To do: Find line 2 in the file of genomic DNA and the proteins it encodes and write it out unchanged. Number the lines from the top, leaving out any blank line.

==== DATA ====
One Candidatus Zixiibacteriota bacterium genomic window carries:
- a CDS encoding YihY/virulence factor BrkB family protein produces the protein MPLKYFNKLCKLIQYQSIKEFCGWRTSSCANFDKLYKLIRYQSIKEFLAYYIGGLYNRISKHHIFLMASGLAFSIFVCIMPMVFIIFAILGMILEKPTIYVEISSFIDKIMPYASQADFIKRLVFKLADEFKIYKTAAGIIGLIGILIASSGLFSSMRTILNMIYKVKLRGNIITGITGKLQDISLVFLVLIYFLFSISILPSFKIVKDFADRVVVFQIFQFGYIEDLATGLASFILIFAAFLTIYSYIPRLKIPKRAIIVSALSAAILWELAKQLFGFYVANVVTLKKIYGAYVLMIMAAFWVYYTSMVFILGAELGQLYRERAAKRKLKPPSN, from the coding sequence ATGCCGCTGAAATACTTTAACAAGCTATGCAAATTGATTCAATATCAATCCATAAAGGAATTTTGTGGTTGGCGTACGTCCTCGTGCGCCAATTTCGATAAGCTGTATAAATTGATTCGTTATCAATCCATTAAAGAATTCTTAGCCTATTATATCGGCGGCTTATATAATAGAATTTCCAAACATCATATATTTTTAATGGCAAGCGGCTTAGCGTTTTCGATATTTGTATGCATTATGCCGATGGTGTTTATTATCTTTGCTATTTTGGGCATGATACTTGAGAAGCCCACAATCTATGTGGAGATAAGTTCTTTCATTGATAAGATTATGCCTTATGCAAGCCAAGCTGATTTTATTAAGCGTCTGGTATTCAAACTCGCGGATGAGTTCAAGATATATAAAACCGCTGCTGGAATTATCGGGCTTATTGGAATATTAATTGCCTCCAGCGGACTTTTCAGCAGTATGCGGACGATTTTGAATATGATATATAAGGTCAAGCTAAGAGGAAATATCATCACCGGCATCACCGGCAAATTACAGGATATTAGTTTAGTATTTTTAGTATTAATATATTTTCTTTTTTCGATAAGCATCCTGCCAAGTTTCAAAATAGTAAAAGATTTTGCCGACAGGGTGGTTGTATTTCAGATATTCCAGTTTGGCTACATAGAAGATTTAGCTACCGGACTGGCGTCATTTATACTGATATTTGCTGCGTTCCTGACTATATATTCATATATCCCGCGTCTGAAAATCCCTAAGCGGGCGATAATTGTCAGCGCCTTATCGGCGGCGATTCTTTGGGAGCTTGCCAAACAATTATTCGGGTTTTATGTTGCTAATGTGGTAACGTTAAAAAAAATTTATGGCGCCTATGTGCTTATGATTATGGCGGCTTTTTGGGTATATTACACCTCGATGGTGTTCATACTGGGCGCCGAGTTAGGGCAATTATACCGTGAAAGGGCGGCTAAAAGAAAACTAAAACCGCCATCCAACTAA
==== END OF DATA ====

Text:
- a CDS encoding YihY/virulence factor BrkB family protein produces the protein MPLKYFNKLCKLIQYQSIKEFCGWRTSSCANFDKLYKLIRYQSIKEFLAYYIGGLYNRISKHHIFLMASGLAFSIFVCIMPMVFIIFAILGMILEKPTIYVEISSFIDKIMPYASQADFIKRLVFKLADEFKIYKTAAGIIGLIGILIASSGLFSSMRTILNMIYKVKLRGNIITGITGKLQDISLVFLVLIYFLFSISILPSFKIVKDFADRVVVFQIFQFGYIEDLATGLASFILIFAAFLTIYSYIPRLKIPKRAIIVSALSAAILWELAKQLFGFYVANVVTLKKIYGAYVLMIMAAFWVYYTSMVFILGAELGQLYRERAAKRKLKPPSN, from the coding sequence ATGCCGCTGAAATACTTTAACAAGCTATGCAAATTGATTCAATATCAATCCATAAAGGAATTTTGTGGTTGGCGTACGTCCTCGTGCGCCAATTTCGATAAGCTGTATAAATTGATTCGTTATCAATCCATTAAAGAATTCTTAGCCTATTATATCGGCGGCTTATATAATAGAATTTCCAAACATCATATATTTTTAATGGCAAGCGGCTTAGCGTTTTCGATATTTGTATGCATTATGCCGATGGTGTTTATTATCTTTGCTATTTTGGGCATGATACTTGAGAAGCCCACAATCTATGTGGAGATAAGTTCTTTCATTGATAAGATTATGCCTTATGCAAGCCAAGCTGATTTTATTAAGCGTCTGGTATTCAAACTCGCGGATGAGTTCAAGATATATAAAACCGCTGCTGGAATTATCGGGCTTATTGGAATATTAATTGCCTCCAGCGGACTTTTCAGCAGTATGCGGACGATTTTGAATATGATATATAAGGTCAAGCTAAGAGGAAATATCATCACCGGCATCACCGGCAAATTACAGGATATTAGTTTAGTATTTTTAGTATTAATATATTTTCTTTTTTCGATAAGCATCCTGCCAAGTTTCAAAATAGTAAAAGATTTTGCCGACAGGGTGGTTGTATTTCAGATATTCCAGTTTGGCTACATAGAAGATTTAGCTACCGGACTGGCGTCATTTATACTGATATTTGCTGCGTTCCTGACTATATATTCATATATCCCGCGTCTGAAAATCCCTAAGCGGGCGATAATTGTCAGCGCCTTATCGGCGGCGATTCTTTGGGAGCTTGCCAAACAATTATTCGGGTTTTATGTTGCTAATGTGGTAACGTTAAAAAAAATTTATGGCGCCTATGTGCTTATGATTATGGCGGCTTTTTGGGTATATTACACCTCGATGGTGTTCATACTGGGCGCCGAGTTAGGGCAATTATACCGTGAAAGGGCGGCTAAAAGAAAACTAAAACCGCCATCCAACTAA